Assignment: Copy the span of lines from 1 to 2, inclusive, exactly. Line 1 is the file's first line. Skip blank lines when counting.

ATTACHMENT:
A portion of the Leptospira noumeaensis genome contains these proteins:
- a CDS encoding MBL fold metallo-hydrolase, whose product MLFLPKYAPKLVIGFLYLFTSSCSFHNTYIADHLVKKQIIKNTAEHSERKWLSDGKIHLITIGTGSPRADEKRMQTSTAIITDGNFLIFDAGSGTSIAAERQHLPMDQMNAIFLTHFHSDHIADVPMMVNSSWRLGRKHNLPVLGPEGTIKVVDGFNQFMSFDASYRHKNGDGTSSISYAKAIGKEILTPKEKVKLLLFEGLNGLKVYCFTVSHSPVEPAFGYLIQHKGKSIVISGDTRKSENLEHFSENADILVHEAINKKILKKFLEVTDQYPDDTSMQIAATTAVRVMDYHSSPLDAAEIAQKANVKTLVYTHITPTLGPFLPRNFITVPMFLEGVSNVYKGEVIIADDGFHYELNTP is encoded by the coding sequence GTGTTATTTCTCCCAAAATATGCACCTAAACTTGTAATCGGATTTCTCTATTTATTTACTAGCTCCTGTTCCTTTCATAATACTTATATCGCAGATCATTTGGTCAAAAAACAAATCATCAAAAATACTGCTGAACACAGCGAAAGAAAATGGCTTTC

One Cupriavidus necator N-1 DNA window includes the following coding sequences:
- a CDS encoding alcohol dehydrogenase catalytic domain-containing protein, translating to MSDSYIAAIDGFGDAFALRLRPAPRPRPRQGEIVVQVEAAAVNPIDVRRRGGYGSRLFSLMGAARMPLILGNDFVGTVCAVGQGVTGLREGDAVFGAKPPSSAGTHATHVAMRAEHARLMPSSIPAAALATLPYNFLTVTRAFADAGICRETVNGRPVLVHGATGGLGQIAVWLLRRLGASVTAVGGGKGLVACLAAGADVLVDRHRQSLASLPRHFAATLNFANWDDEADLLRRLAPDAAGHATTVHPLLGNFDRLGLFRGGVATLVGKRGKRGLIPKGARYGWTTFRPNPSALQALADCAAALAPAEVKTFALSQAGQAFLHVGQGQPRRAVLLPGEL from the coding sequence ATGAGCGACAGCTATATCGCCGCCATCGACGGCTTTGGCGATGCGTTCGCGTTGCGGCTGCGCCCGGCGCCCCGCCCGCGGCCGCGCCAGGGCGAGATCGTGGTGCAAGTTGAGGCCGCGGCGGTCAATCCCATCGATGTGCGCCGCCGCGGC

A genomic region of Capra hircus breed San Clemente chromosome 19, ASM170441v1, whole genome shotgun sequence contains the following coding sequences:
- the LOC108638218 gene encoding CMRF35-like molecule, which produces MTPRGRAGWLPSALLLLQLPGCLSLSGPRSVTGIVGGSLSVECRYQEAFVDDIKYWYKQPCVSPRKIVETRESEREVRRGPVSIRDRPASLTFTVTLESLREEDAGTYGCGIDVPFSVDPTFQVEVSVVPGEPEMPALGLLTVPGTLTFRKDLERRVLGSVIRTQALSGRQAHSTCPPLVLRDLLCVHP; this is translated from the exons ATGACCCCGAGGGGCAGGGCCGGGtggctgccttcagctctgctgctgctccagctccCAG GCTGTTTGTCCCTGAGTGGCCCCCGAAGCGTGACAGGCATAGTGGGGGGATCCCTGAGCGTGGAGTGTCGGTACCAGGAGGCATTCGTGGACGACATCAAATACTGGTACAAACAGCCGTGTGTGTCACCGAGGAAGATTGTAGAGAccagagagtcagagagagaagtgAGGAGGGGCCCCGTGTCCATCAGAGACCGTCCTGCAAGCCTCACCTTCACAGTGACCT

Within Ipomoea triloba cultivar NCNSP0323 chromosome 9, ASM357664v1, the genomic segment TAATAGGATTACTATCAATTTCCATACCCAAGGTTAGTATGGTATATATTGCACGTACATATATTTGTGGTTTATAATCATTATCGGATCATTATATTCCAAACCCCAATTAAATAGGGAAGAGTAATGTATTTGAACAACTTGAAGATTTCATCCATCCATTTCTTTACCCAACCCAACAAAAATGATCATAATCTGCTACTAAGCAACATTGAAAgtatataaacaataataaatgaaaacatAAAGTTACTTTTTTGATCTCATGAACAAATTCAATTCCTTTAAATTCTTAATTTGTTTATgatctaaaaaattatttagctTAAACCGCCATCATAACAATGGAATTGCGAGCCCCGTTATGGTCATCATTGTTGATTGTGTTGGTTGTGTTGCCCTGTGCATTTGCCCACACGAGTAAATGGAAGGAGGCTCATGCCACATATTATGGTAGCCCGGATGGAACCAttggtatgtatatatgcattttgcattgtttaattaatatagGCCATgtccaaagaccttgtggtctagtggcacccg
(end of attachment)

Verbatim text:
A portion of the Leptospira noumeaensis genome contains these proteins:
- a CDS encoding MBL fold metallo-hydrolase, whose product MLFLPKYAPKLVIGFLYLFTSSCSFHNTYIADHLVKKQIIKNTAEHSERKWLSDGKIHLITIGTGSPRADEKRMQTSTAIITDGNFLIFDAGSGTSIAAERQHLPMDQMNAIFLTHFHSDHIADVPMMVNSSWRLGRKHNLPVLGPEGTIKVVDGFNQFMSFDASYRHKNGDGTSSISYAKAIGKEILTPKEKVKLLLFEGLNGLKVYCFTVSHSPVEPAFGYLIQHKGKSIVISGDTRKSENLEHFSENADILVHEAINKKILKKFLEVTDQYPDDTSMQIAATTAVRVMDYHSSPLDAAEIAQKANVKTLVYTHITPTLGPFLPRNFITVPMFLEGVSNVYKGEVIIADDGFHYELNTP is encoded by the coding sequence GTGTTATTTCTCCCAAAATATGCACCTAAACTTGTAATCGGATTTCTCTATTTATTTACTAGCTCCTGTTCCTTTCATAATACTTATATCGCAGATCATTTGGTCAAAAAACAAATCATCAAAAATACTGCTGAACACAGCGAAAGAAAATGGCTTTC